Scarnati: America needs a ‘King’s Speech’
REYNOLDSVILLE — Having recently viewed the Oscar-winning film “The King’s Speech,” Senate President Pro Tem Joe Scarnati told guests gathered at the Jefferson County Department of Development’s annual luncheon Thursday that what America needs now is “a King’s Speech.”
He described how the film, based on a true story, portrays King George IV who, despite a debilitating speech impediment, learns through unique and unorthodox techniques to find his voice, which he uses to inspire the pre-World War II United Kingdom.
“What this nation needs is a statesman and a leader, just as King George did in 1939,” Scarnati said.
He said Pennsylvania has leaders and statesmen in the form of Gov. Tom Corbett, state House Speaker Sam Smith of Punxsy, who also attended the luncheon, and others.
“We have a real need for great statesmen, real leaders who are not afraid to tell the people the problem, and say, ‘Here we are,” and that it’s going to take some tough medicine,” Scarnati said.
He described his own rise into the state Senate, running in 2000 against a pseudo-incumbent who had already spent time in jail yet wanted his seat back.
“I thought there was something wrong about that,” Scarnati said.
In that way, “We were way ahead of reforms,” he said. “We were reforming the state government before Harrisburg.
“We’ve solved a lot of problems in Pennsylvania; we’ve given the tough medicine,” Scarnati said, citing a balanced — and on time, for the first time since Pennsylvania’s pre-Ed Rendell administration — budget without tax increases, with tax cuts for job creators; legal reforms; the Castle Doctrine; and a reduced state government, in terms of reducing staff and duplication on services.
“The list is even longer and harder for this fall,” Scarnati said, citing changing public education — “not here, because we have great schools here,” but in inner cities where students fail to performing in failing districts, enter a life of crime, a life of incarceration and eventually a life of welfare.
“(Those students) are locked into a school district because of where they live,” he said, and that Corbett has taken a stand to let parents decide which schools their children attend.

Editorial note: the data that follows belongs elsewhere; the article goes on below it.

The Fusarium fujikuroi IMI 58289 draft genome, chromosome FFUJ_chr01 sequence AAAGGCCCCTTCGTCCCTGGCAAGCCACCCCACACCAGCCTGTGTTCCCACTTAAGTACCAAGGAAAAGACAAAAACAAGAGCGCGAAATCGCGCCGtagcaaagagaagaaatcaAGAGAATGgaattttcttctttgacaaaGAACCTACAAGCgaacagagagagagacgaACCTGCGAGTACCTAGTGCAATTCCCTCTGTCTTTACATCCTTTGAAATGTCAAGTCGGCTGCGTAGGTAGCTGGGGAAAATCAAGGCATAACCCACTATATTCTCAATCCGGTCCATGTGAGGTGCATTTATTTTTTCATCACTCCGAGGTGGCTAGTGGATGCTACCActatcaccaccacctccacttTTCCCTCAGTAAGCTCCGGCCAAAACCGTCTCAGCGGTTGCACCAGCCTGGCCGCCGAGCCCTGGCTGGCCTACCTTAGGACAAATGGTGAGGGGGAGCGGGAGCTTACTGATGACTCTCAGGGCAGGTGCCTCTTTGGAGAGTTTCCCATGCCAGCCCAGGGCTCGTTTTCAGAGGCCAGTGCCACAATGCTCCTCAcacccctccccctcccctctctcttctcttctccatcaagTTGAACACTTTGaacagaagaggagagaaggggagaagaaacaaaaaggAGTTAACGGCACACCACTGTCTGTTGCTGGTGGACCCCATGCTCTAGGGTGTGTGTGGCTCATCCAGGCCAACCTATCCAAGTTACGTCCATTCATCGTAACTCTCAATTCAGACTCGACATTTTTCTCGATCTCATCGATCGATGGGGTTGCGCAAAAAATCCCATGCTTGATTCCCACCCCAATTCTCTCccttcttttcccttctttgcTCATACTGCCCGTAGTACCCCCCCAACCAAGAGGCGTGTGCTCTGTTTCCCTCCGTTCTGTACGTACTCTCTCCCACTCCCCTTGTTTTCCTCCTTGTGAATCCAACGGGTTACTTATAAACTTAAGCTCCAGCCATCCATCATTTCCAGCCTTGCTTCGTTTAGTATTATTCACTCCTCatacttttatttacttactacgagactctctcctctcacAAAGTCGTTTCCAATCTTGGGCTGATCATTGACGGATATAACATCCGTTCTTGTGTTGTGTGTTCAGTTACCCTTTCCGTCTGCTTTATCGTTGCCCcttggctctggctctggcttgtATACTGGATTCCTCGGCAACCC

Scarnati also specified changes in corrections; transportation and infrastructure; and continuing to use or lose the burgeoning Marcellus Shall gas industry in Pennsylvania.
“It’s been called the worst evil known to man, and the savior for our economy,” he said.
It would be great if companies such as IBM, Google or other giants chose to set up shop in Jefferson County, Scarnati said, “but we have an industry here, and it’s going to provide jobs.”
He said no fee or tax on Marcellus Shale will protect the environment, but if a tax becomes necessary, the funds should come back to Jefferson County, “and I’ll be going to hell if it’s going to Philadelphia.”
Scarnati also discussed proposal to shut down the state-controlled liquor system.
“I’m all for getting Pennsylvania out of some businesses, but not for giving them away,” he said. “We’ll get the best value we can, and tell people the truth: There could be less stores in rural areas, and the prices could go up. We need to tell people what’s in front of us.”
Scarnati said for him, the American Dream has always been work hard and be successful. But America is losing its hold on the dream.
“We’re going to lose that if we don’t get some things changed,” he said. “Just as in 1939, trust me, I believe we need king’s speech now.”
In his remarks, Smith commended the Department of Development’s Board of Directors for its diversity among business and industry as a means to seek opportunities and a board sense of what’s good for the county.
Also, Peter Winkler, representing U.S. Rep. Glenn Thompson, said Marcellus Shale drilling will be a focus in Jefferson County, as one of the counties through which Interstate 80 passes.
He also cautioned against something happening in Jefferson County as it did many years in his home county, Venango, the home of the oil drilling industry.
“All the drilling companies originated in Venango, but we lost them,” Winkler said. “Venango probably had an opportunity, but they let it go.”
He suggested that county leaders and groups not only focus on the future, but years beyond it.
“We should stay focused on the next generation,” Winkler said.
In his remarks, John Weible, the director of economic development in the county, said he has been on the job since April, formerly serving as an employability council for the Northwest Regional Planning & Development Commission, as well as a business development coordinator.
Highlights of the last year include the department’s revolving loan program, which has lent $148,000 to two different companies to purchase equipment and to create jobs for 12 full-time and five part-time jobs.
Weible also cited the relocation of Sintergy to a site in the Reynoldsville Industrial Part with the help of state and local loans.